The SAD One
When I returned to Ethiopia in the 90’s I had the ‘run-around’! I went with all the paperwork settled by both ends to become Associate Professor at the Black Lion (the large University) Hospital. The paperwork was not enough for a newly inducted set of hierarchy. So I was allocated as ‘Head of the Department’ at the soon to be opened Kidus Paulos Hospital (St Paul’s). Before it opened I was twice demoted to become another surgeon on the second surgical department in that hospital. In addition I was employed by the University on a contract – to be paid a salary, which was not exorbitant but livable. The contract was made in Ethiopian birr when the US dollar bought 2 Ethiopian birr. Within weeks without warning US$1 equalled 6 birr. At the moment it is nearly US$=30 birr. So my wage was effectively reduced by two thirds. I was still paid at the two birr level! Then the Kidus Paulos was slow in opening.
After pleading negotiations I was permitted to work at the Menelik II Hospital until Kidus Paulos opened. But I was paid from the Yekatit Asara Hulet hospital. Which brings us to “The Sad Memory” mentioned above.
Yekatit is a month of the Ethiopian Calendar. Asara hulet is the number twelve. (February 19th in our calendar – our calendars don’t match.) So why is that a sad memory? It is quite a story….
During their occupancy of Ethiopia 1936-41, the Italians had apparently built a huge poison chemical factory near Mogadishu in Italian Somalia. They had 37,000 gas masks kept for their own use. The fear, from an Ethiopian point of view, was that they themselves were a major target for attack by chemical warfare. In a failed attempt to assassinate the Italian Viceroy of East Africa, Marshal Rodolfo Graziani; he was injured but several Italians were killed. The Italian response was over the next 3 days to slaughter over 30,000 Ethiopians, including about 20,000 in Addis Ababa (at that time 20% of the population of Addis!) Talking to local people they say that, as part of this slaughter, 1,000 people were lined up near the Sidist Kilo corner in Addis and the Italians shot every tenth one. The Yekatit Hospital is built at Sidist Kilo and there is a monument there until this day. Italians still walk and work in Ethiopia. The Emperor, on his return from exile in Britain after the Italians were driven out, said that they should be forgiven. Not many Italians, however, are seen out and about on February the 19th!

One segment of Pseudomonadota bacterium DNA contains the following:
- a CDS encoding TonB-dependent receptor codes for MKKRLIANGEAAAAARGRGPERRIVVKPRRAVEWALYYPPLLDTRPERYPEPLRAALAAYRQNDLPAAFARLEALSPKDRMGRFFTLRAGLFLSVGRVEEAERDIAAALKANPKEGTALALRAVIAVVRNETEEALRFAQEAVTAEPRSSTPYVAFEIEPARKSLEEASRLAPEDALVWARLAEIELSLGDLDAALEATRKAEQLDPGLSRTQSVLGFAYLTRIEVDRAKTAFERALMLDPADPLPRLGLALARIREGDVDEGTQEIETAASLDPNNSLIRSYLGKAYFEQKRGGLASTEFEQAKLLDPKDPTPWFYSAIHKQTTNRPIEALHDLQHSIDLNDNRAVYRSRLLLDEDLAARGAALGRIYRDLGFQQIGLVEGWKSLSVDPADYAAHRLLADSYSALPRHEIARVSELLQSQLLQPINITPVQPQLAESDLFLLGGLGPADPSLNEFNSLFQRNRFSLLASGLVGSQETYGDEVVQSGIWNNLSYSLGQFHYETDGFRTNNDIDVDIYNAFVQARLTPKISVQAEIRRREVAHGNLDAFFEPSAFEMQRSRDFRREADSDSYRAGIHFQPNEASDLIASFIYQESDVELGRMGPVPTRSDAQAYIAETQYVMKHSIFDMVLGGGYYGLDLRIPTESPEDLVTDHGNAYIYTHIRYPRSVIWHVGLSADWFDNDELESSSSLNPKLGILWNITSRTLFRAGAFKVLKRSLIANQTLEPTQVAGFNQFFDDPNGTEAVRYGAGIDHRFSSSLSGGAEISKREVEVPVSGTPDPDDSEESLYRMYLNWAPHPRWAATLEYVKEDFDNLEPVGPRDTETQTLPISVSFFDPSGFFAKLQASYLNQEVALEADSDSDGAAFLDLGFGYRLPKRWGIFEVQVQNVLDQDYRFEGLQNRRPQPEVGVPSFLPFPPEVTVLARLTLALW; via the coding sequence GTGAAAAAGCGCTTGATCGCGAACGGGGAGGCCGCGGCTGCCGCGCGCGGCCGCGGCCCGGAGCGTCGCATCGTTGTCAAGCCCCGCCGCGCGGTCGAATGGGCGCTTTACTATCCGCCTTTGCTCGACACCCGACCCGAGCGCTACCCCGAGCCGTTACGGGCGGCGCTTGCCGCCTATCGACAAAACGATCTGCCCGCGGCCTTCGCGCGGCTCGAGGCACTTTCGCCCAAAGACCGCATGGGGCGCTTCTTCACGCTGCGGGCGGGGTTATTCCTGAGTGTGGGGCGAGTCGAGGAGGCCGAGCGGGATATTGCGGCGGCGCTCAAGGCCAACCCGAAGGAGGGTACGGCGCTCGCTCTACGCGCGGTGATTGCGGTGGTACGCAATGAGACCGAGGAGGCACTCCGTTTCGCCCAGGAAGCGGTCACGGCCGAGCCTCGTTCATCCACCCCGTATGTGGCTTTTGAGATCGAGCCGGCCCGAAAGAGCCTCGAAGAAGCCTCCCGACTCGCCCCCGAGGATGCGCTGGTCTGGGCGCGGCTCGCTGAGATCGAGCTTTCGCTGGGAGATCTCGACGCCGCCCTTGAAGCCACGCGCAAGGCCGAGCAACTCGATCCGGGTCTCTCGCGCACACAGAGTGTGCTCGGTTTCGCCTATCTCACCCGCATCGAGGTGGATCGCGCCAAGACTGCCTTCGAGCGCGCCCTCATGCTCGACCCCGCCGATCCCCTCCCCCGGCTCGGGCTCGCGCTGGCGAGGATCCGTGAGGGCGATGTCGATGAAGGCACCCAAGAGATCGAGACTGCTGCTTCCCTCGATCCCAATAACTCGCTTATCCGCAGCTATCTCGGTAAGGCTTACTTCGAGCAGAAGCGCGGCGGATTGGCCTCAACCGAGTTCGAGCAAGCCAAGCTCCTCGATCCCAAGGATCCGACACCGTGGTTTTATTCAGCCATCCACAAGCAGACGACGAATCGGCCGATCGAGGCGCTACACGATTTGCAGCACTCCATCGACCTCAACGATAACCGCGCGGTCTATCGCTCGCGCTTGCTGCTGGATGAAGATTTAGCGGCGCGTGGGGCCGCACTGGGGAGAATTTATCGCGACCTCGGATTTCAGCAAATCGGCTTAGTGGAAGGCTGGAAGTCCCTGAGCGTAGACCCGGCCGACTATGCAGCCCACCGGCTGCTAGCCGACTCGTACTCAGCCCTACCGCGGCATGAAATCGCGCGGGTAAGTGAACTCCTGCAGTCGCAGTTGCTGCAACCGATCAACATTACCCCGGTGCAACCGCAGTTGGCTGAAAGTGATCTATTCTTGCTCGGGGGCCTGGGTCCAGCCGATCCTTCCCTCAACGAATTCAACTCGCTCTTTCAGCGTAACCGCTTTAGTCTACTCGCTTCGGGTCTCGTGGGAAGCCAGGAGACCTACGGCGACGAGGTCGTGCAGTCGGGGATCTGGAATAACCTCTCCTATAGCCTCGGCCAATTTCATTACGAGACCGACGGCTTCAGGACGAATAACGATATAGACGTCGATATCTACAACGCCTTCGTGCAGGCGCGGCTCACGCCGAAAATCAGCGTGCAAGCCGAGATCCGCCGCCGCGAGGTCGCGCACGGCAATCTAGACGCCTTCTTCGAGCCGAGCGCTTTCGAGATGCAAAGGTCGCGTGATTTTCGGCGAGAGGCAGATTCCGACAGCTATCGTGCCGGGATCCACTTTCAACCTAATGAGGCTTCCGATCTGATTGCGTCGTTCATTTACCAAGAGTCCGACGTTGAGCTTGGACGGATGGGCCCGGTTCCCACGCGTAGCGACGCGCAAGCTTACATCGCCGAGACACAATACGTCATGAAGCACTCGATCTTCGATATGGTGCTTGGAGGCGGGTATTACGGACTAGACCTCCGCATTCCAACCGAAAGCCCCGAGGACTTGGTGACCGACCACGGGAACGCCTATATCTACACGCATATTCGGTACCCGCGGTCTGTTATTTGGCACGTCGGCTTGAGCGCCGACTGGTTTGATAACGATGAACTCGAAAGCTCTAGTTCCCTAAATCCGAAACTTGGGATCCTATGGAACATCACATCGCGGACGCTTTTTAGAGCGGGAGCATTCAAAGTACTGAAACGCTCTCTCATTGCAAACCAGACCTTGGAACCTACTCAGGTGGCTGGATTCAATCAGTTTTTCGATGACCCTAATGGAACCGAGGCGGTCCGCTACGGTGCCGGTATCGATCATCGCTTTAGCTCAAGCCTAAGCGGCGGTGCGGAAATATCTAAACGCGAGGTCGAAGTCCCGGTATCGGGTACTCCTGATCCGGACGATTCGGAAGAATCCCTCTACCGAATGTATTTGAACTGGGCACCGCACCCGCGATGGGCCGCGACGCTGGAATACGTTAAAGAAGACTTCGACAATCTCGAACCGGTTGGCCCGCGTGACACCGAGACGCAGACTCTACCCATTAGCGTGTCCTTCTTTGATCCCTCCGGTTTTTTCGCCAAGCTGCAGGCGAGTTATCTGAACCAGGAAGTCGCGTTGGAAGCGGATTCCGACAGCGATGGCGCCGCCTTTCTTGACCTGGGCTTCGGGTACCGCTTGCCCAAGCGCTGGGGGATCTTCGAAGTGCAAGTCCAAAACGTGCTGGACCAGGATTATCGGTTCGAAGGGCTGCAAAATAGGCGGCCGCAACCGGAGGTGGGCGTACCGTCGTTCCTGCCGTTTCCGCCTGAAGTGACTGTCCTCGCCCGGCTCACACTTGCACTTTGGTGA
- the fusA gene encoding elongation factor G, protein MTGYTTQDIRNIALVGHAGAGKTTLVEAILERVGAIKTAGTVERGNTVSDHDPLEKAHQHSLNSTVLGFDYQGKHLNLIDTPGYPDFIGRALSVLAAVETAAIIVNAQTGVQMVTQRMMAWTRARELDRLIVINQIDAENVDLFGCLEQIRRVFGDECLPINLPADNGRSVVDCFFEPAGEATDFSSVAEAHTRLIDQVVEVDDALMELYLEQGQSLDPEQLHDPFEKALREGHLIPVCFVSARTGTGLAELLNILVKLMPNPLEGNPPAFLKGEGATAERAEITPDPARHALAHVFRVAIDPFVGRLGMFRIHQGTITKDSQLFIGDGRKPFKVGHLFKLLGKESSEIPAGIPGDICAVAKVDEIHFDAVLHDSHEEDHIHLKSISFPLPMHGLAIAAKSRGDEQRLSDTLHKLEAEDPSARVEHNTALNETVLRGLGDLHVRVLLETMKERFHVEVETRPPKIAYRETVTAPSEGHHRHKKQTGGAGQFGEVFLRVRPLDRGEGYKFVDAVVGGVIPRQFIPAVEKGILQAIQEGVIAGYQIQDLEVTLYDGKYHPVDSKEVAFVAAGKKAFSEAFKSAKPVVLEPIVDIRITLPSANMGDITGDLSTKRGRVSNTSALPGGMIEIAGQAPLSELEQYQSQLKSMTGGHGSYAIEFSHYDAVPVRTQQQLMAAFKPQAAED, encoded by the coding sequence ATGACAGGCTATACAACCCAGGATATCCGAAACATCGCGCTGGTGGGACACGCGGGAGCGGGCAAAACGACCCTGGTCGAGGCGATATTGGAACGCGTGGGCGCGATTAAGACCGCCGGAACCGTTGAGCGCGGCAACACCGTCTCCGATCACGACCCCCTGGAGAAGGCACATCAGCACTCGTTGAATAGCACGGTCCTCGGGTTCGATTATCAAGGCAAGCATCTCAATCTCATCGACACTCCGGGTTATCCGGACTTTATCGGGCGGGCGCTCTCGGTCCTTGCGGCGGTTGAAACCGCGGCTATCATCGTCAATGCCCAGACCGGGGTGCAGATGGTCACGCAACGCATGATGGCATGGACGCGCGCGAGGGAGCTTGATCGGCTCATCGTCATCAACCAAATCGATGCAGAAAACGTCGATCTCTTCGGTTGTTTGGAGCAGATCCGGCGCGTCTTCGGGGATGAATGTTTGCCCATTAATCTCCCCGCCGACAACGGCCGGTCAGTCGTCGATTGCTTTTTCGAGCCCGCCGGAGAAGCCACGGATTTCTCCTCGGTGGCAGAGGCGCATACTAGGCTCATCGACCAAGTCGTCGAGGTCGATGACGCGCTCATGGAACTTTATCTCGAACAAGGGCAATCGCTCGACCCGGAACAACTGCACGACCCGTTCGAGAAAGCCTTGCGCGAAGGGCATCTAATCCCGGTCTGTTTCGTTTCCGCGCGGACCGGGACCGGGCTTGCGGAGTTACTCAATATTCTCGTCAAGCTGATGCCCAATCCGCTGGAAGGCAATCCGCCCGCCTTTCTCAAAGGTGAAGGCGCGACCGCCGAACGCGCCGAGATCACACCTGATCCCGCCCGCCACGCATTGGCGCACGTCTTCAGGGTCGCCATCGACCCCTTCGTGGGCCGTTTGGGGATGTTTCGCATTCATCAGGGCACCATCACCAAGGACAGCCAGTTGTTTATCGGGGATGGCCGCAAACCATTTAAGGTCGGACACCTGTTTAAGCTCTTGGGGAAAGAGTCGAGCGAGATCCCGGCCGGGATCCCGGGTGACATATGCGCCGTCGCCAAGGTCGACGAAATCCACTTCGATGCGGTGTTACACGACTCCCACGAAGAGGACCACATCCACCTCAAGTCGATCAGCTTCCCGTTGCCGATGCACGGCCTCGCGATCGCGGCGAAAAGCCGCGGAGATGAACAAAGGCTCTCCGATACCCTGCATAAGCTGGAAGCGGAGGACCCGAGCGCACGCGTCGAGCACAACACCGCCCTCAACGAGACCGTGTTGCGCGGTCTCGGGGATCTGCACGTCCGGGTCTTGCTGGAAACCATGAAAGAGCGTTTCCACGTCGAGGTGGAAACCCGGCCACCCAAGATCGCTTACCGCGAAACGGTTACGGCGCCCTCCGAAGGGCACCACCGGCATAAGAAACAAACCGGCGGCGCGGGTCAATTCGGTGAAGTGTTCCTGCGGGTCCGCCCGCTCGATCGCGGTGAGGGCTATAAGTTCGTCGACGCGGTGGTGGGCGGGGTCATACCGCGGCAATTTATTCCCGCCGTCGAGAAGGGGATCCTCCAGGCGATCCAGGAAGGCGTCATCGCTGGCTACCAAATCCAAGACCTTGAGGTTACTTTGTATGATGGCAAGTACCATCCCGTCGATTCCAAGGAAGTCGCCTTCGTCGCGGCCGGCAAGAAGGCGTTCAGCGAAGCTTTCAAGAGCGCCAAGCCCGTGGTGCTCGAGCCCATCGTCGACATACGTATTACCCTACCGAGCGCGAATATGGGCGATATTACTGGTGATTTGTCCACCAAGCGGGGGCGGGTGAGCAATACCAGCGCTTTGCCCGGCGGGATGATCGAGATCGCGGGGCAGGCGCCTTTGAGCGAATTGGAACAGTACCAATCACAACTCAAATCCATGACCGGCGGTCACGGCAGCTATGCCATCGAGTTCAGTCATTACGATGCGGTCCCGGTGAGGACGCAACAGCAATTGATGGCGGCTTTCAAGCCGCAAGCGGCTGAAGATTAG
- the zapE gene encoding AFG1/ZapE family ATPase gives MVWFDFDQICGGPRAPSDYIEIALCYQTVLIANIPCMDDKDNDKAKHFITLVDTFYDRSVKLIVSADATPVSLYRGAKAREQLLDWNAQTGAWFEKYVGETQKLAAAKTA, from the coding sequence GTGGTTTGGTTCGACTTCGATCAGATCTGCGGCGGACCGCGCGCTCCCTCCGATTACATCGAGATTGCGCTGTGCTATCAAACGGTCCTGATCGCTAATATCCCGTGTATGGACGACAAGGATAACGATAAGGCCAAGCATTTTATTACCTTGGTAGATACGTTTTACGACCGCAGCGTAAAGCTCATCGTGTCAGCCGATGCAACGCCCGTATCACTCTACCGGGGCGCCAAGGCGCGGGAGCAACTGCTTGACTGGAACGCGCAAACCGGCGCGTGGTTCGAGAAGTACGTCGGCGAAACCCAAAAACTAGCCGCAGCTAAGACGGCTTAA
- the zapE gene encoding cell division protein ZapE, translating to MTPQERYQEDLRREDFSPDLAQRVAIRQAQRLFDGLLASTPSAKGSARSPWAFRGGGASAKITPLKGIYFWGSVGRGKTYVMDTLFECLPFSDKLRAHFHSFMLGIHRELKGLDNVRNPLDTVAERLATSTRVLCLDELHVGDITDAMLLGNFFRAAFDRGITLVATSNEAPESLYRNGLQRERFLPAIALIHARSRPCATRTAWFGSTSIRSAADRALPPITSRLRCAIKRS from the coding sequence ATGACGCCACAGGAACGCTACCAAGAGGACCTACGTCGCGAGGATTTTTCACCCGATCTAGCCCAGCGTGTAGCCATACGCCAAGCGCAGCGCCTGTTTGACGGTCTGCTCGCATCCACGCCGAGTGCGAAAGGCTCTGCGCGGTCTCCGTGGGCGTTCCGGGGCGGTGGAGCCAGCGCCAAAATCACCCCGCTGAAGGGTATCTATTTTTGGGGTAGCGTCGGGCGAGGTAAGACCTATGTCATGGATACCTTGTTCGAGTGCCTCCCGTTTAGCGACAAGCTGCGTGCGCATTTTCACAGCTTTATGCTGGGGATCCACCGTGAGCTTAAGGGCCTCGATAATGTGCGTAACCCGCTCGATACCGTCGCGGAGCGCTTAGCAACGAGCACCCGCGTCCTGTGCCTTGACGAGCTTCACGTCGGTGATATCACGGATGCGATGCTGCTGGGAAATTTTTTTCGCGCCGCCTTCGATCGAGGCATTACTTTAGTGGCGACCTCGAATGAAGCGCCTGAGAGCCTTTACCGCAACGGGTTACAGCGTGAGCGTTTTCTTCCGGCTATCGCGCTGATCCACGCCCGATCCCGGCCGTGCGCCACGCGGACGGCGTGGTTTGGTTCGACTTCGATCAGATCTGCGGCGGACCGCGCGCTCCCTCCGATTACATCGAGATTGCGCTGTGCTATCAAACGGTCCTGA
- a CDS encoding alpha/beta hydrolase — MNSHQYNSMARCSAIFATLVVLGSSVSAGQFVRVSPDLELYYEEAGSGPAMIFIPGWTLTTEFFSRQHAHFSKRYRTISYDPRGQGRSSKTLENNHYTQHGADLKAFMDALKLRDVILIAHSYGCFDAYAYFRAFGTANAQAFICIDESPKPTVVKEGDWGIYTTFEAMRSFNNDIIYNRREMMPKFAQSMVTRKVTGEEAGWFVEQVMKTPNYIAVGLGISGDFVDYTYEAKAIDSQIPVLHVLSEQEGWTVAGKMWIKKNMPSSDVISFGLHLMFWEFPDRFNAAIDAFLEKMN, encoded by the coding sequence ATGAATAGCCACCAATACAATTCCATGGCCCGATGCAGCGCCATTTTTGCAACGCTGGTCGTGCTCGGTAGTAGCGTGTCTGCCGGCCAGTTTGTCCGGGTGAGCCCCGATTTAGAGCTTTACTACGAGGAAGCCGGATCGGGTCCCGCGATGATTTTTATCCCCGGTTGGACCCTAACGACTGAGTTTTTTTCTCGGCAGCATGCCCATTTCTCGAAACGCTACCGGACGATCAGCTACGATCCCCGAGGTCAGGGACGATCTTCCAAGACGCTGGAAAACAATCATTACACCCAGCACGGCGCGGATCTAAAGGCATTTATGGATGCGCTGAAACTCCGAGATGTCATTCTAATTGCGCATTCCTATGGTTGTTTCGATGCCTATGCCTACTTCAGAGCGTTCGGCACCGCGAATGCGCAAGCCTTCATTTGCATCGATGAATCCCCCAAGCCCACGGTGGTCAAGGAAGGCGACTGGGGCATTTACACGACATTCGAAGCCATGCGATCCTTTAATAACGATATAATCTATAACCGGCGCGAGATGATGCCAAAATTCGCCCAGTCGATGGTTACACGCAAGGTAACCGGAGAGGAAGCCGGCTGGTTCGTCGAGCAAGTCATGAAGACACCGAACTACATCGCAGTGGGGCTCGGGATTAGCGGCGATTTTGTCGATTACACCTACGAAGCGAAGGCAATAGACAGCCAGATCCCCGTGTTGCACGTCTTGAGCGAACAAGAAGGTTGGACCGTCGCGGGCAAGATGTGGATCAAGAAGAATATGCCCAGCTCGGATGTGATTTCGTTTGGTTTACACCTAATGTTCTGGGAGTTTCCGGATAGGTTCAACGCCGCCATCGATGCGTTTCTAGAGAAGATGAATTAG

The GLAD One
If you look in your computer to see if an African Nation has ever conquered an invading European force unaided you are given “The Battle of Adwa”. I can find no other. The Italian invasion discussed above was the second of their major attempts to conquer Ethiopia. In 1896 the Italians planned to enlarge their empire in Africa. They already had Eritrea as a base. In the end after much fighting the countries faced each other at Adawa. Without trying to go into great detail the following facts seem to be basically true.
- The Ethiopians had a much larger force being on home soil. Roughly 80,000 to 20,000
- The Italians had much the better war machinery.
- There was previously after some squirmishes an agreement between Ethiopia and Italy with different wording in the Italian and Ethiopian copies. Menelik II acted on his copy which meant having discussions with Europe without going through Italian sources. Italy by their copy of the agreement obviously saw Ethiopia as a subject nation and invaded.
- On March 1st 1896 the Italians were routed. The story is complex but the victory complete and is celebrated with vigour every year.